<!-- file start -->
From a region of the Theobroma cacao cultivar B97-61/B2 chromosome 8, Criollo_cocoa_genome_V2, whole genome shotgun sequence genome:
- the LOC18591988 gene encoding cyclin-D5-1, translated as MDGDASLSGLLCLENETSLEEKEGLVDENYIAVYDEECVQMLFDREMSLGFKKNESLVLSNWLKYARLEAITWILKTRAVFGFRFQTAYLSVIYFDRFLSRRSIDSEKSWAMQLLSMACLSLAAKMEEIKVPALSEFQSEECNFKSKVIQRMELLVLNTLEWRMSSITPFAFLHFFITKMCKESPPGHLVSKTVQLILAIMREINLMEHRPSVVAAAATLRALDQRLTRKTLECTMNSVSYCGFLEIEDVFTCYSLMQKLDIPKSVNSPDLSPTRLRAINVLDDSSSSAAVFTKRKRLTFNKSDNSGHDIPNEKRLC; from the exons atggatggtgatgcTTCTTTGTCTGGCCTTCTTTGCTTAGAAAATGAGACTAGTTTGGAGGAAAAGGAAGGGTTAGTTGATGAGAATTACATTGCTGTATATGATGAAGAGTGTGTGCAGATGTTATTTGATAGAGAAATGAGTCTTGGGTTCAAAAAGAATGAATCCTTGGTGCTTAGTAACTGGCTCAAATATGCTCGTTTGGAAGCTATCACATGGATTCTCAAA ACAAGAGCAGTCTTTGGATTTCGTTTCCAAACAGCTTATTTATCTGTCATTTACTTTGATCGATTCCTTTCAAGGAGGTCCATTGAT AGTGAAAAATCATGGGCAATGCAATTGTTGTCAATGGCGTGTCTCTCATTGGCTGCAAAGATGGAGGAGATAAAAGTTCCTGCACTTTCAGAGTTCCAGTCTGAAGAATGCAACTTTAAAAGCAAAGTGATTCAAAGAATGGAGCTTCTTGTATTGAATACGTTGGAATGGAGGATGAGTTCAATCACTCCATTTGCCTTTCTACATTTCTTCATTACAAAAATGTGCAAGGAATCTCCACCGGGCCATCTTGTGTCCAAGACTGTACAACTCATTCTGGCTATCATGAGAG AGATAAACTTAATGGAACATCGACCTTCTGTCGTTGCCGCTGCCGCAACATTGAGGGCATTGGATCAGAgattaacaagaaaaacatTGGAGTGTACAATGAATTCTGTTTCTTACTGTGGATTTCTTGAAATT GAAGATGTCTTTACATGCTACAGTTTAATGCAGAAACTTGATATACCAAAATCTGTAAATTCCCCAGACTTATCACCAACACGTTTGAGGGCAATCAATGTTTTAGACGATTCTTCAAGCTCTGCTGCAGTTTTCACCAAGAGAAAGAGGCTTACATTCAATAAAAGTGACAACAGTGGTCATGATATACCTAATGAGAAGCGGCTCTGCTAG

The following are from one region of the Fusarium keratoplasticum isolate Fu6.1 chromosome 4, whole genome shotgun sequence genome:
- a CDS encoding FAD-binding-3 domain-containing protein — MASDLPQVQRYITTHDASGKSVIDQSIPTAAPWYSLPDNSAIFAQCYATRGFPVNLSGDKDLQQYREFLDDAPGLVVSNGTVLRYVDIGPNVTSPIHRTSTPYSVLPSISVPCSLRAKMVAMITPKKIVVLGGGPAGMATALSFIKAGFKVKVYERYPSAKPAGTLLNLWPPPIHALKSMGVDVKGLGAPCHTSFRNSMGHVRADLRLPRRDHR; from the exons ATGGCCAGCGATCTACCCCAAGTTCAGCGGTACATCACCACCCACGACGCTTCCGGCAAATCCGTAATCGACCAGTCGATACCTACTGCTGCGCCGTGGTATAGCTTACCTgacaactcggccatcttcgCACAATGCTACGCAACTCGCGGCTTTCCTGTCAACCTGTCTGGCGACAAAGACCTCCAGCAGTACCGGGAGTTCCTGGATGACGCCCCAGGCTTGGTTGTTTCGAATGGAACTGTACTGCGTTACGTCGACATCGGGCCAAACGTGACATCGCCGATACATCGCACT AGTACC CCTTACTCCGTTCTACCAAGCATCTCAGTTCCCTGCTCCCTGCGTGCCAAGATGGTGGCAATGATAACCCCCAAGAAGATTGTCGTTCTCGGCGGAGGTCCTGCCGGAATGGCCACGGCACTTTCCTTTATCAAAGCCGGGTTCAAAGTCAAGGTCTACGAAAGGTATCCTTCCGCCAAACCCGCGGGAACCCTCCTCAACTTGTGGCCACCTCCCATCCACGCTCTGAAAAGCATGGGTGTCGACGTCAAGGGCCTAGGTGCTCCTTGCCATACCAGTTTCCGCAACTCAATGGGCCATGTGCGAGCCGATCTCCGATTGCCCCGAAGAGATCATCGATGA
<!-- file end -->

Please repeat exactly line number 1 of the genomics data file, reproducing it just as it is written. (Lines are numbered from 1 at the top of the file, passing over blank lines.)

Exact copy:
From a region of the Theobroma cacao cultivar B97-61/B2 chromosome 8, Criollo_cocoa_genome_V2, whole genome shotgun sequence genome: